The Canon EOS 650D is packed with cool features, including a multi-touch touchscreen and full high-definition video. It's a serious package for new SLR users -- but Micro Four Thirds and other lens-swapping cameras offer similar features for less money.
Typical price: £800
The Canon EOS 650D has landed, with a folding touchscreen and 1080p video shooting. Named the Rebel T4i in the US, it may be billed as a camera for the masses, but it's packing some impressive technology and a pretty hefty price tag.
Known in the US as the Rebel T4i, the 650D is the eagerly anticipated follow-up to the Canon EOS 600D from 2011 and Canon EOS 550Dfrom 2010.
The EOS 650D body is available from 15 June, priced at £700, or £800 with an 18-55mm lens. A kit with 18-135mm lens lands in July, costing £1,020.
The 650D is the first dSLR to boast a touchscreen. It's an adjustable, fold-out display to help you shoot at different angles and still see what you're snapping, like when you need to hold the camera above your head to shoot over a crowd, or down low for dramatic angles. The screen measures 3 inches across and boasts 1,040,000-pixel resolution.
We're seeing more touchscreens in compact snappers, including the excellent Canon IXUS 510 HS and the more disappointing IXUS 1100 HS, but they're less common in more powerful cameras, with only interchangeable lens cameras such as Micro Four Thirds and Sony NEX cameras controlled by tapping and swiping the screen.
But not only is it the first dSLR to boast a touchscreen, the 650D also supports multi-touch gestures. Like a phone, you can pinch your fingers on the screen to zoom in and out on the screen. That doesn't control the zoom lens, but it does make it easy to check details on the snaps you've taken or check focus. And you can also quickly swipe through pictures you've taken.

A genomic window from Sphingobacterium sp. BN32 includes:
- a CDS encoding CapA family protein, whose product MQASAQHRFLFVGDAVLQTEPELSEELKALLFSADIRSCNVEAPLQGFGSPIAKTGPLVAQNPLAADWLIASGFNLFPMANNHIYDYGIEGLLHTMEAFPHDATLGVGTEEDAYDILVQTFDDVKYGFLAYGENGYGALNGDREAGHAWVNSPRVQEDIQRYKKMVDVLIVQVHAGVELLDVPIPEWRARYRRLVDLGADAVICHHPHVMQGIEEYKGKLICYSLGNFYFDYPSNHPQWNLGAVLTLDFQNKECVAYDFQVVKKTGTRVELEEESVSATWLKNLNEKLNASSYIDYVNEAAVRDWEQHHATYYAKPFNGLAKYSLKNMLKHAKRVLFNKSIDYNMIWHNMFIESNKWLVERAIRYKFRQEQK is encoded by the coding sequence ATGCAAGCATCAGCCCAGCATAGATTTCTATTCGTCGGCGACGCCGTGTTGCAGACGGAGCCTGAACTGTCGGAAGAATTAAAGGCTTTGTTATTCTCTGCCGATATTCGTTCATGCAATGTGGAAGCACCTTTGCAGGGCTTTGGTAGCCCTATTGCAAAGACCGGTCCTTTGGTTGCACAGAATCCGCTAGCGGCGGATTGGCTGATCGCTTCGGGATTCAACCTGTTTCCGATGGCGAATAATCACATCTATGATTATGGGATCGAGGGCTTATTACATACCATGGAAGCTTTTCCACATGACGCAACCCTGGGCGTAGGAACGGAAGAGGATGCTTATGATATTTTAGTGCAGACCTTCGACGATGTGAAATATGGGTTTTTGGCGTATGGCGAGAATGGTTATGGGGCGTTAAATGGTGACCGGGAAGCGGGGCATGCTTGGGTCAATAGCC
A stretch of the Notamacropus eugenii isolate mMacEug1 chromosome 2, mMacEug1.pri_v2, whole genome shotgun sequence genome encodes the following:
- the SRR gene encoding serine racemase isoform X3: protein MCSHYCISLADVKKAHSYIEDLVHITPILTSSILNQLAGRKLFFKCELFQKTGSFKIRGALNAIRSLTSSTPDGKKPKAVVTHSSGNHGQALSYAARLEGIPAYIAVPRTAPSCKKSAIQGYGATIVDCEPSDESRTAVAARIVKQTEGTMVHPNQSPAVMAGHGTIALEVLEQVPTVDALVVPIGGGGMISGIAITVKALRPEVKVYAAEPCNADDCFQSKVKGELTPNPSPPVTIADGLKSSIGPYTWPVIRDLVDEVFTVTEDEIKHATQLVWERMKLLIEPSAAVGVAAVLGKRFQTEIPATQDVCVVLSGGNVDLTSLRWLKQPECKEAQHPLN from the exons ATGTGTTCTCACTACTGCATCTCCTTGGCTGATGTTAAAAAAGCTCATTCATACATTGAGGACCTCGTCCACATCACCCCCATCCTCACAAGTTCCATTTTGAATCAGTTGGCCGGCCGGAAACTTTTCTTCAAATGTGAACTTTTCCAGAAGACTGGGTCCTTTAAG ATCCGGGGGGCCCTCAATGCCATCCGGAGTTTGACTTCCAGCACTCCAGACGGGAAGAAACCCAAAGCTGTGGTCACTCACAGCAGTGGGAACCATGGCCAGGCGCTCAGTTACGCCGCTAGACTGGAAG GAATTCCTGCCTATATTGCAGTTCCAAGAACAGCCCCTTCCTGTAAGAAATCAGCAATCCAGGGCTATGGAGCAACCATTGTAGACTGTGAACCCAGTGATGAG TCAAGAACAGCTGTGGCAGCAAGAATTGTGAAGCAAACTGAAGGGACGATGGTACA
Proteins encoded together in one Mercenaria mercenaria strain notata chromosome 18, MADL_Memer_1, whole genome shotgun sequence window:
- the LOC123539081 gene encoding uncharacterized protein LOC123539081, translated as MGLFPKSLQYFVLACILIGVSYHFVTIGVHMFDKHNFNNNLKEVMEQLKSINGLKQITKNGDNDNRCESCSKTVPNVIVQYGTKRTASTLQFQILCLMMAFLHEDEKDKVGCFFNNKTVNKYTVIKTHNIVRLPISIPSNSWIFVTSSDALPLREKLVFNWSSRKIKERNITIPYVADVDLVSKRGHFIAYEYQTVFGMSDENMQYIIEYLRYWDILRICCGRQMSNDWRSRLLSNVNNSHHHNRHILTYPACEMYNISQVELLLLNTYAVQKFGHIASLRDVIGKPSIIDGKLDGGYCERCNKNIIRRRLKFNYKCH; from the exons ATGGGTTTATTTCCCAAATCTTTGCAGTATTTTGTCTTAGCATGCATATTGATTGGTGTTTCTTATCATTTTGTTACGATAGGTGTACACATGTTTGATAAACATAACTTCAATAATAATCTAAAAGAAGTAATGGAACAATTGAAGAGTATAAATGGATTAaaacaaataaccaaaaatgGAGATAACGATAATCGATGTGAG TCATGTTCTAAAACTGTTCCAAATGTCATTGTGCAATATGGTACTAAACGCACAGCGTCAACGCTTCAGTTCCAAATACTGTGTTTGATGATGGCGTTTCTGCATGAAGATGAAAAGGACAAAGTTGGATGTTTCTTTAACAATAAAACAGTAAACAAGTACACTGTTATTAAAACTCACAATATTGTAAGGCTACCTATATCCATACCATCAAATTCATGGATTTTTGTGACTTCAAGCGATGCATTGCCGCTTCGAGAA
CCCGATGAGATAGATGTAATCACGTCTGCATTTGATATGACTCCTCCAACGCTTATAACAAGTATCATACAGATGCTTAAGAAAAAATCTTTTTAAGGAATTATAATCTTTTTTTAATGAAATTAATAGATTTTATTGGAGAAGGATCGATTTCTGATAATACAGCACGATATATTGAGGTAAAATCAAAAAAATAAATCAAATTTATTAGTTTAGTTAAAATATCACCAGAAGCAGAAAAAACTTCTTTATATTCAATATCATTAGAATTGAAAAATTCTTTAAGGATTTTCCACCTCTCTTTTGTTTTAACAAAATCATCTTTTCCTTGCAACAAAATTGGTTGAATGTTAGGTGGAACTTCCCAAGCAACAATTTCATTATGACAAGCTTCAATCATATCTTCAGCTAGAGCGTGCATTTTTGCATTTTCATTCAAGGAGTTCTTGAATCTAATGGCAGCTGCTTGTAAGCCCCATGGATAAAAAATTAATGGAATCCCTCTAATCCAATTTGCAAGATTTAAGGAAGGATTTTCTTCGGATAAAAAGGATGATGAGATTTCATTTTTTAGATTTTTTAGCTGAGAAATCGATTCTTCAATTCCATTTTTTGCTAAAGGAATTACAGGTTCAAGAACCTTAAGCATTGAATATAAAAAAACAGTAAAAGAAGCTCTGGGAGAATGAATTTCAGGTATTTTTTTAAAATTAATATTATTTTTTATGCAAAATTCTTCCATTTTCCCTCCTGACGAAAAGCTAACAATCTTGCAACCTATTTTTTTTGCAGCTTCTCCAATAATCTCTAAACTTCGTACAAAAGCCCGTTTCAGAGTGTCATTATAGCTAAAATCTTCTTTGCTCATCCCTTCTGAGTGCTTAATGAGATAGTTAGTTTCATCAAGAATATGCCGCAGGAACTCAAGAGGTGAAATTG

Tapping on the screen selects autofocus points, tracks faces and objects, and controls the image settings in menus and options overlaid on the live view screen.
The 650D shoots full high-definition 1,920x1,080-pixel video, and is the first EOS to feature dual AF for both stills and movies. Full HD video is recorded at 30, 25 or cinematic 24 frames per second.
Video and stills are recorded to SD memory cards, including high-capacity SDHC and SDXC cards. You can zap your snaps straight to the web with an Eye-Fi card.
There's a stereo microphone, although if you're after broadcast quality video you'll probably need to invest in an external mic.
Inside the 650D nestles an 18-megapixel, APS-C CMOS sensor. That's the same resolution as the higher-specced Canon EOS 60D. Sensitivity goes up to 100-12,800 sensitivity, extendable to ISO 25,600 for low-light shooting -- although at such extreme sensitivity you're likely to encounter some speckly image noise in your snaps.
It also snaps full resolution images at up to 5 frames per second, allowing you to capture fast-moving action and giving you a range of shots to choose from.
You can stick any Canon lens on the front of the 650D, including older, cheaper lenses -- although you may miss out on newer features like autofocus. Canon has unveiled new EF-S 18-135mm f/3.5-5.6 IS and EF 40mm f/2.8 STM lenses alongside the 650D. They're designed to be silent when refocusing, so the camera doesn't pick up noise from the lenses while you're shooting video.
The Canon EOS 650D is packed with cool features, including a multi-touch touchscreen and full high-definition video. It's a serious package for a camera aimed at those who are new to dSLRs or want to avoid spending paying a huge amount.
As good as it looks on paper, however, the fact is that entry-level dSLRs are also competing with hybrid lens-swapping cameras like Olympus and Panasonic's Micro Four thirds cameras or Sony's NEX system, several of which already have touchscreens and high def video -- and for less money. Look out for our full review coming soon to find out if the 60D is worth the price.